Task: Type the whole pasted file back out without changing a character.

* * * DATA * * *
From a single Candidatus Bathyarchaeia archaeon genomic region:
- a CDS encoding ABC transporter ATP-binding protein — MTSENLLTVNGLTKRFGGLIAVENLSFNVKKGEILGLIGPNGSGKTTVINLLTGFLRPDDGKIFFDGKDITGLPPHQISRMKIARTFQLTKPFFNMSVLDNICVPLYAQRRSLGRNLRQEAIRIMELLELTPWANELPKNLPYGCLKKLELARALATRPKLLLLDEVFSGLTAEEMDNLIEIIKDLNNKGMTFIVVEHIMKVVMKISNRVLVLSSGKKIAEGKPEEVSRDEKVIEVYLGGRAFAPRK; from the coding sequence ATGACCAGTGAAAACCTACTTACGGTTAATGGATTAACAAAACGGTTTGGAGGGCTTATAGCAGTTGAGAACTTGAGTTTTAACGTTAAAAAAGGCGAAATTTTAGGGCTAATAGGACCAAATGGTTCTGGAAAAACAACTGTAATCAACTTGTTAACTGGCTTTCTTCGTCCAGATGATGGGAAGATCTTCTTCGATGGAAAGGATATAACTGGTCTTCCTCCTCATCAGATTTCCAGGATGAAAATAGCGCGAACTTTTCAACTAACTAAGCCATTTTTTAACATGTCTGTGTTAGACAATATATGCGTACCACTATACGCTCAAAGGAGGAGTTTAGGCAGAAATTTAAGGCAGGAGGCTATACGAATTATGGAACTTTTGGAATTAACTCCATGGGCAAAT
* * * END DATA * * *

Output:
From a single Candidatus Bathyarchaeia archaeon genomic region:
- a CDS encoding ABC transporter ATP-binding protein — MTSENLLTVNGLTKRFGGLIAVENLSFNVKKGEILGLIGPNGSGKTTVINLLTGFLRPDDGKIFFDGKDITGLPPHQISRMKIARTFQLTKPFFNMSVLDNICVPLYAQRRSLGRNLRQEAIRIMELLELTPWANELPKNLPYGCLKKLELARALATRPKLLLLDEVFSGLTAEEMDNLIEIIKDLNNKGMTFIVVEHIMKVVMKISNRVLVLSSGKKIAEGKPEEVSRDEKVIEVYLGGRAFAPRK; from the coding sequence ATGACCAGTGAAAACCTACTTACGGTTAATGGATTAACAAAACGGTTTGGAGGGCTTATAGCAGTTGAGAACTTGAGTTTTAACGTTAAAAAAGGCGAAATTTTAGGGCTAATAGGACCAAATGGTTCTGGAAAAACAACTGTAATCAACTTGTTAACTGGCTTTCTTCGTCCAGATGATGGGAAGATCTTCTTCGATGGAAAGGATATAACTGGTCTTCCTCCTCATCAGATTTCCAGGATGAAAATAGCGCGAACTTTTCAACTAACTAAGCCATTTTTTAACATGTCTGTGTTAGACAATATATGCGTACCACTATACGCTCAAAGGAGGAGTTTAGGCAGAAATTTAAGGCAGGAGGCTATACGAATTATGGAACTTTTGGAATTAACTCCATGGGCAAAT